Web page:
India must strive to move towards a system where every citizen has assured access to basic health care, irrespective of capacity to pay. A number of countries in the world have made provisions in this direction Introducing a system of Universal social health insurance or some form of compulsory coverage such as national health insurance as in Canada or Germany is necessary. Insurance services could be provided by making a combination of a significantly strengthened and community-monitored public health system, along with some publicly regulated and financed private providers, under a single umbrella. The entire system would be based on public financing and cross-subsidy, with free services to the majority population of rural and urban people including vulnerable sections, and affordable premium amounts (which could be integrated with the taxation system) for higher income groups.

Ensuring the Right to Health Care as a fundamental right has become imperative for a nation, which as the ‘world’s largest democracy’ claims to accord certain basic rights to its citizens, including the Right to Life in its broadest sense.

 

 

 

 

[1] Sofia Gruskin & Daniel Tarantola, Health and Human Rights,  in Gruskin et al. (eds.) Perspectives on Health

and Human Right (New York: Routledge, 2005)

[2] World Health Organization. 25 Questions & Answers on Health & Human Rights. Health & Human Rights

Publications Series No.1. Geneva, July 2002: p. 16.

[3] SK Peruhoff, Health, Essential Medicines, Human Rights & National Constitutions XV (Geneva: World Health Organization, 2008).

[4] World Health Organisation, 1946, Constitution of World Health Organisation, http://www.who.int/about /definition/en/

[5]The Covenant was adopted by the United Nations General Assembly in its resolution 2200A (XXI) of 16 December 1966. It entered into force in 1976 and by 1 December 2007 had been ratified by 157 States.

[6] M Mulumba, D Kabanda Constitutional provisions for the right to health in east and southern Africa. Centre for Health, Human Rights and Development, CEHURD, in the Regional Network for Equity in Health in East and Southern Africa. EQUINET Discussion Paper 81, April 2010, . org/bibl/docs/Diss81%20ESAconstitution.pdf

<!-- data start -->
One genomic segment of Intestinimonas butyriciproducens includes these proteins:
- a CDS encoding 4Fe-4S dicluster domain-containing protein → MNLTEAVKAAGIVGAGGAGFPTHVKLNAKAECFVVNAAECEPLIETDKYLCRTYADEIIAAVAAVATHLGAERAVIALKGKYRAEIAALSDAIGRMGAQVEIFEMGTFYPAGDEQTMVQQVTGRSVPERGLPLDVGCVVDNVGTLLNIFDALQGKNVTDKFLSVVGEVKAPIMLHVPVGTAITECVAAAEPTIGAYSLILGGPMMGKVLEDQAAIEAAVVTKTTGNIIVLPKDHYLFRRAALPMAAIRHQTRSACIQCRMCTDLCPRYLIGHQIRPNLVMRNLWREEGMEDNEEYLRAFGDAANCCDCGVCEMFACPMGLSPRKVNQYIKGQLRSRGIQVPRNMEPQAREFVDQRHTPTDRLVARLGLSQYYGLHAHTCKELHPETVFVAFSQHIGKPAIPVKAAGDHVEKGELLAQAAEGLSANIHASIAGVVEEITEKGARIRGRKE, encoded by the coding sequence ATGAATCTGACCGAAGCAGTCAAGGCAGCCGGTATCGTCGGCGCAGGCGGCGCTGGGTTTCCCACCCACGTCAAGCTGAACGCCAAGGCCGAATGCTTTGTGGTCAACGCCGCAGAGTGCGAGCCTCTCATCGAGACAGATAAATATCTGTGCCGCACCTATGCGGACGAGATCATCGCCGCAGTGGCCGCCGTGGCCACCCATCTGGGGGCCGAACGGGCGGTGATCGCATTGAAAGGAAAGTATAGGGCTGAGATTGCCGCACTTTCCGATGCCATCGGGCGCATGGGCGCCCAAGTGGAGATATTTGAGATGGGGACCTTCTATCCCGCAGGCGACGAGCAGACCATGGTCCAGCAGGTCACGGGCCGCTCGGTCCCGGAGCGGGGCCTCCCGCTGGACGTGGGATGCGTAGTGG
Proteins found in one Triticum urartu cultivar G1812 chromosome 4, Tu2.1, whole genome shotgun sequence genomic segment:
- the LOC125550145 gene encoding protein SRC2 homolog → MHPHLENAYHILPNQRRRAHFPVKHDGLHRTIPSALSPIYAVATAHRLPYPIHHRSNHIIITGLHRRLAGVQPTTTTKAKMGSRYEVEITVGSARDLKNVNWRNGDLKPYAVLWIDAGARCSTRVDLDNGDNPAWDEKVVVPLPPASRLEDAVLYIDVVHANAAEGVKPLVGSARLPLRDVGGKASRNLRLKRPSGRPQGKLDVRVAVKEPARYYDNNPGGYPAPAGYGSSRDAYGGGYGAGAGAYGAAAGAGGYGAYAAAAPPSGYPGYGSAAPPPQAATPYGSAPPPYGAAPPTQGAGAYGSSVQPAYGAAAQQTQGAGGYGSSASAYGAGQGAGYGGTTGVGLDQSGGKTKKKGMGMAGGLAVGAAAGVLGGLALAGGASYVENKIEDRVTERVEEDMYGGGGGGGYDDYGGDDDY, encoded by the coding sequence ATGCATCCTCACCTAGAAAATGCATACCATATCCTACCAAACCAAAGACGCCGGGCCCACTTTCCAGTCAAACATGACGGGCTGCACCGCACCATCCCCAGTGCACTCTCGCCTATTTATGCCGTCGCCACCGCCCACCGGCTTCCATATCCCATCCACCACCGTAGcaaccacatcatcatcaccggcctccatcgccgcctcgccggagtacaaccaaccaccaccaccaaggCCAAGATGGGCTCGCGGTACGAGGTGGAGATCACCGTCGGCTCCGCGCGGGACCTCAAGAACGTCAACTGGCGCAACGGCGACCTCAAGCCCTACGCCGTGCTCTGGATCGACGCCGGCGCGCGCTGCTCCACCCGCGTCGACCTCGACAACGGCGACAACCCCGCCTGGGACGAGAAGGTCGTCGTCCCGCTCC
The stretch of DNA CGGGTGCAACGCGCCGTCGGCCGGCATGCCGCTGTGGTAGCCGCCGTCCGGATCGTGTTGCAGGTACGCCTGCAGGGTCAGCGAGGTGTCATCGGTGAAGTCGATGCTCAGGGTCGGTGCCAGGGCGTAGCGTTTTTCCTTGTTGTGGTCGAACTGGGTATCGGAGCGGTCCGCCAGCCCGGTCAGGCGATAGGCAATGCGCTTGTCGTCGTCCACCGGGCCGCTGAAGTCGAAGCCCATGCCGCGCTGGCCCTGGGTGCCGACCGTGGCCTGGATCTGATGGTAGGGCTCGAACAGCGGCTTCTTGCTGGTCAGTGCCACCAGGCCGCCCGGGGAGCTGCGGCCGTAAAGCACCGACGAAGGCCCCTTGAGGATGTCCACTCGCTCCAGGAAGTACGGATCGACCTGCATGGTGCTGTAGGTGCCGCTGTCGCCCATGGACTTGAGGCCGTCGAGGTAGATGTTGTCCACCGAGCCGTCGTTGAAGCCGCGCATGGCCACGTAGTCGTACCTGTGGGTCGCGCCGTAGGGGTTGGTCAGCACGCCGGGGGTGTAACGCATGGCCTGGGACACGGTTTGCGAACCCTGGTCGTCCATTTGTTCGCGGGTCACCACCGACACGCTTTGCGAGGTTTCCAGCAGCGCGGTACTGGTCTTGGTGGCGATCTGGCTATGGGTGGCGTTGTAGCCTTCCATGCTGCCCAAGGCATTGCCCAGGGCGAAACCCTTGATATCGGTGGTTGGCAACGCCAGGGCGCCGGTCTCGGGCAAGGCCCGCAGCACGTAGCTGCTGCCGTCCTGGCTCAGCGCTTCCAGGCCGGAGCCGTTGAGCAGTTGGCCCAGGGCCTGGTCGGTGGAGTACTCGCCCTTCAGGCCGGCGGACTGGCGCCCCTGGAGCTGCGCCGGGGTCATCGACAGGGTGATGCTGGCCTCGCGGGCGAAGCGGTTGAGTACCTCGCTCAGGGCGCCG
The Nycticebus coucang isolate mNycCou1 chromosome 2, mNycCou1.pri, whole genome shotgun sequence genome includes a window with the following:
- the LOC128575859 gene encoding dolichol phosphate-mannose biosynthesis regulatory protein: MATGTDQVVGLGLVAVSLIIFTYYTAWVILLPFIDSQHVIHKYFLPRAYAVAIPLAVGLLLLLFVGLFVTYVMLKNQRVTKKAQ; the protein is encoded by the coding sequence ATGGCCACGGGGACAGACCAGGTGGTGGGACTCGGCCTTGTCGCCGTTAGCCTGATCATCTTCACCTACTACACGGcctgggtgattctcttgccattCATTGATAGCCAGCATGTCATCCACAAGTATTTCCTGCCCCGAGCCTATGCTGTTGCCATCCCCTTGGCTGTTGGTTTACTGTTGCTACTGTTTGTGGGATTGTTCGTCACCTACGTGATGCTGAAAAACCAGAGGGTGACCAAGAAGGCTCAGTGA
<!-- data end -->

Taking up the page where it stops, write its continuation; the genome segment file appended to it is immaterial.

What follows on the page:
[7] UN Committee on Economic, Social and Cultural Rights (CESCR), 2000, General Comment No.14, http://

www.unhchr.ch/tbs/doc.nsf/(Symbol)/40d009901358b0e2c1256915005090be?Opendocument .

[8] Ibid

[9] Ibid

[10] Ibid

[11] Ibid

[12] Ibid

[13] Ibid

[14] Abhay Shukla, Right To Health Care: Moving From Idea To Reality, Proceedings of the Seminar held at The Asian Social Forum, Hyderabad – 3 and 4 January, CEHAT.

[15] Committee on Economic, Social and Cultural Rights, general comment N° 14 (2000) on the right to the highest attainable standard of health.

[16] Committee on the Elimination of Discrimination against Women, general recommendations N° 19 (1992) on violence against women and N° 24 (1999) on women and health.

[17] Committee on the Rights of the Child, general comment N° 4 (2003) on adolescent health and development in the context of the Convention on the Rights of the Child.

[18] Declaration of Alma-Ata, International Conference on Primary Health Care, Alma-Ata, USSR, September 1978.

[19] Supra 9.

[20] General Assembly resolution S-26/2 of 27 July 2001.

[21] Supra 45.

[22] Anant Phadke, “Right to Health Care: Towards an Agenda” Vol. 38, No.41 Economic and Political Weekly 4308-4309 (October 11-17, 2003).

[23] 1995 (3) SCC 42.

[24] 1996 (4) SCC 37.

[25] NFHS-1998, 2000: National Family Health Survey –2: India, IIPS, Mumbai.

[26] Ministry of Health and Family Welfare, 2002, Health Information of India Central Bureau of Health Intelligence, Directorate General of Health Services.

[27] Ravi Duggal “Operationalising Right to Healthcare in India” Vol 2 No.3The ICFAI Journal of Healthcare Law (August 2004).

[28] Government of India, National Health Policy 2002, available at: http://mohfw.nic.in/np2002.htm

[29] S Chakraborty,2003, Private Health Provisions in Uttar Pradesh, India, in Yazbeck, Abodo S, Peters David, (ed.) Health Policy Research in South Asia: Building Capacity for Reform (The World Bank, Washington DC).

[30] Ravi Duggal, 1993, For A New Health Policy, A Discussion Paper, CEHAT, Mumbai.